Animal Climate Action

7th November 2017: Rally and demonstration in Bonn


10 am in front of the main office of the German Association Animal Food (DVT) (at Beueler Bahnhofsplatz Nr. 18, Bonn-Beuel)

Governmental officials from almost all countries of the world come together in Bonn to discuss how to mitigate climate change. At the same time, concrete actors are located in close vicinity, who make profits at the cost of the climate and who campaign a lot, so that it stays like this.

With a rally in front of the main office of the DVT, we want to tag this actor and confront him with our protest. Afterwards, we want to draw attention to the fatal consequences of animal feed cultivation with a demonstration, and together walk to the event “The Struggle for Migrants’ Rights in a Context of Climate Crisis” of the People‘s Climate Summits at the site “Wissenschaftszentrum”.

The production of animal feed and its feeding in animal production contributes substantially to climate change.
The “German Association Animal Food” (“Deutscher Verband Tiernahrung e.V.”, short DVT) is the largest lobby of the animal feed sector in Germany, representing 280 member companies that constitute around 80 % of the German animal feed market. Among its members are major companies such as several subsidiaries of Agravis, BASF, Habema and MEGA Animal Food (a subsidiary of the PHW-Group with its brand Wiesenhof), and international companies like Cargill (US), ForFarmers (NL) and Provimi (originally NL, by now part of Cargill).

On their website, they describe their function as follows:
“We consult and support our members in professional issues. As a mediator between the animal feed industry on the one hand and on the other hand the agriculture and food industry, politics, media and other industries, administration and sciences as well as the public, the DVT is the central interface with regards to animal feed.”

By representing the interests of a business sector in which a lot of money is made by destroying the nature and the climate, of course they do not care whether climate change is actually stopped.

Under the heading “Feed questions”, they avoid questions regarding climate protection more or less smart. They merely promise very vague improvements: a more efficient composition of the feed, so that one needs “less food for a greater outcome”; research into food that reduces methane emission; and the reduction of energy use regarding the animal feed production. Other deficiencies such as poor working conditions and the eviction of peasants, deforestation, extinction of species and over-fishing of the seas are not even mentioned.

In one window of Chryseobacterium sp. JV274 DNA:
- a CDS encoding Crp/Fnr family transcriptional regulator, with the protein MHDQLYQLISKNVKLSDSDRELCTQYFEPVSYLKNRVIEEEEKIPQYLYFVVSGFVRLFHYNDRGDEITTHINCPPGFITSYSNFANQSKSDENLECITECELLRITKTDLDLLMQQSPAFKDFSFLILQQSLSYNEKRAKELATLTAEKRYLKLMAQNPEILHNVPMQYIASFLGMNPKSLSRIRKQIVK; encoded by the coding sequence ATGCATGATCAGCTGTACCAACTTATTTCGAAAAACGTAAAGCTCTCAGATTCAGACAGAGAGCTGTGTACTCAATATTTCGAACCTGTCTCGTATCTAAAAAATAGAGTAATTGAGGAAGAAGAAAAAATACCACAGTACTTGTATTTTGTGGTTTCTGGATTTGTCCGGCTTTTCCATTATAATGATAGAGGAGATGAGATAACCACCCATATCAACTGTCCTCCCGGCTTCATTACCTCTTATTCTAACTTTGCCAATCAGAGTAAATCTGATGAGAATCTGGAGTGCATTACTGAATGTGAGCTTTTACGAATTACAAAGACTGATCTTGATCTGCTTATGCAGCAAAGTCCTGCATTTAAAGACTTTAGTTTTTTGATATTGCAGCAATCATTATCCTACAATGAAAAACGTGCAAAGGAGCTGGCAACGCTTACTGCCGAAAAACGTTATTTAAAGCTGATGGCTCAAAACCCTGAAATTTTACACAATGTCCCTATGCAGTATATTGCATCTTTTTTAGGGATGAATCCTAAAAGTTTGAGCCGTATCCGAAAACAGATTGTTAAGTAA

The DVT is an important player for securing the persistence and expansion of the animal feed industry and for politically enforcing the therefore required conditions. Effective climate protection plans are in conflict with their interests.

Animal feed and animal production

Global agriculture accounts to one fifth up to one third of global greenhouse gas emissions. Additionally, agriculture has diverse consequences on further planetary boundaries such as for instance the land usage, the biodiversity and the nitrogen cycle. These impacts also lead to an intensification of climate change and make it harder to mitigate its consequences.

Animal production makes a large contribution to these consequences of agriculture – and especially the production of animal feed plays a central role. In comparison, animal production only contributes little to world food and benefits mainly the wealthy world population. The production is paid with the desertification of huge areas, the ever ongoing emergence of multiresistant germs, the extreme exploitative working conditions even in the industrialized north and, not least, the exploitation of non-human animals: countless billion terrestrial animals and trillions of aquatic animal fall victim to animal production every year.

Animal feed as part of the problem

Animal feed has a substantial share in these problems. In the course of industrialization, pasture feeding was increasingly replaced with intensive livestock farming. A lot of large farms emerged, concentrating a large amount of animals on a small space. In general, these farms do not have sufficient agricultural production land for the production of the required animal feed. That’s why it’s also called “landless animal production”.